Browse Items (61 total)

  • Collection: The Center for Legislative Archives

On May 18, 1965, the Senate passed S. 306 by a voice vote without debate. On September 24, the House passed an amended S. 306 by a vote of 294 to 4. On September 29, Acting Secretary of HEW, Wilbur Cohen, wrote Muskie of the administration’s…

This letter to Muskie from R. C. Brown, the Director of Research at Caterpillar Tractor Company in Peoria, Illinois, indicated that the air quality control provisions of S. 306 affected an array of economic interests. As the nation’s leading…

On the first day of the subcommittee hearings, the Assistant Secretary of Health, Education, and Welfare (HEW), James M. Quigley, made comments that seemed to place the administration at odds with Muskie and S. 306. Quigley declared that the…

The subcommittee’s 1964 report declared that the technological skills and equipment to reduce air pollution had “passed the research stage” and that there was “no valid reason to delay” adoption of emissions control equipment in newly…

This briefing paper for subcommittee members and staff outlined the major parts of S. 306 that would receive attention during the hearings to be held in Washington D.C. and Detroit, Michigan. The briefing paper outlined the subcommittee work plan…

Senator Muskie received support from clean-air advocates who backed tough, national air quality standards. This supporter of S. 306 wrote that “The air we breathe is not private property, and because of this it should be illegal to pollute it.”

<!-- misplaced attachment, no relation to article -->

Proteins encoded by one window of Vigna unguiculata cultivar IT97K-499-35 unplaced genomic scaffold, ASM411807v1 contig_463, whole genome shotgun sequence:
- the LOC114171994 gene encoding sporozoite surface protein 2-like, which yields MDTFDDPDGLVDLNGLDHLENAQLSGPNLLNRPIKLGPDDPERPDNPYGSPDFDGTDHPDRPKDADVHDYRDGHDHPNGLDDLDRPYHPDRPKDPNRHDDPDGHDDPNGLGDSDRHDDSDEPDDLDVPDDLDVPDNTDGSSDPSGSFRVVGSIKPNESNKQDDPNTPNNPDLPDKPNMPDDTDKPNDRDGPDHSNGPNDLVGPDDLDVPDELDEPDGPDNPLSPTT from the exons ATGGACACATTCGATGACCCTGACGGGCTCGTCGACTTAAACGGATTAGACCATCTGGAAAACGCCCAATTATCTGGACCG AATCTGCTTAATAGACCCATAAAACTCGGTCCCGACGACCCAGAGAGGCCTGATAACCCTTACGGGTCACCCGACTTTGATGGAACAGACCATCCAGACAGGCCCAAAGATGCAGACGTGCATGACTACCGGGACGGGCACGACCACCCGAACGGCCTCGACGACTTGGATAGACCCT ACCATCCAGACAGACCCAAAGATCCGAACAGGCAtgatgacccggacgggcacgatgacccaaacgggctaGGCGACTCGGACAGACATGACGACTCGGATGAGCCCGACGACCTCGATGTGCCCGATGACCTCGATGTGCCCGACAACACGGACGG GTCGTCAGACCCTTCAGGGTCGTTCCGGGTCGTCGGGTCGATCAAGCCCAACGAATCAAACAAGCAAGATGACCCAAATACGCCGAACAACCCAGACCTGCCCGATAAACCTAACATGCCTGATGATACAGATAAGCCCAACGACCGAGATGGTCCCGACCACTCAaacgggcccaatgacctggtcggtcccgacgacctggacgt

Since World War II, air pollution had greatly increased, causing ill health to people and considerable property damage. The committee received letters such as this one from a Tampa, Florida physician who had treated a “young lady” who had been…

Shortly after introducing S. 306, Robert F. Wagner, Mayor of New York, wrote Senator Muskie to express his support for S. 306. The mayor noted that New York City’s efforts to improve air quality were frequently undercut by surrounding…

On January 7, 1965, Senator Edmund S. Muskie (D-ME), chair of the Special Air and Water Pollution Subcommittee of the Senate Public Works Committee, introduced S. 306 with 20 cosponsors. The bill was based on findings of a 1964 report of Muskie’s…

The administration had to make concessions to Representative Feighan to get his support for the Celler bill. The House Judiciary Committee’s August 3, 1965 vote of 27 to 4 to report an amended H.R. 2580 to the House was the major milestone for…
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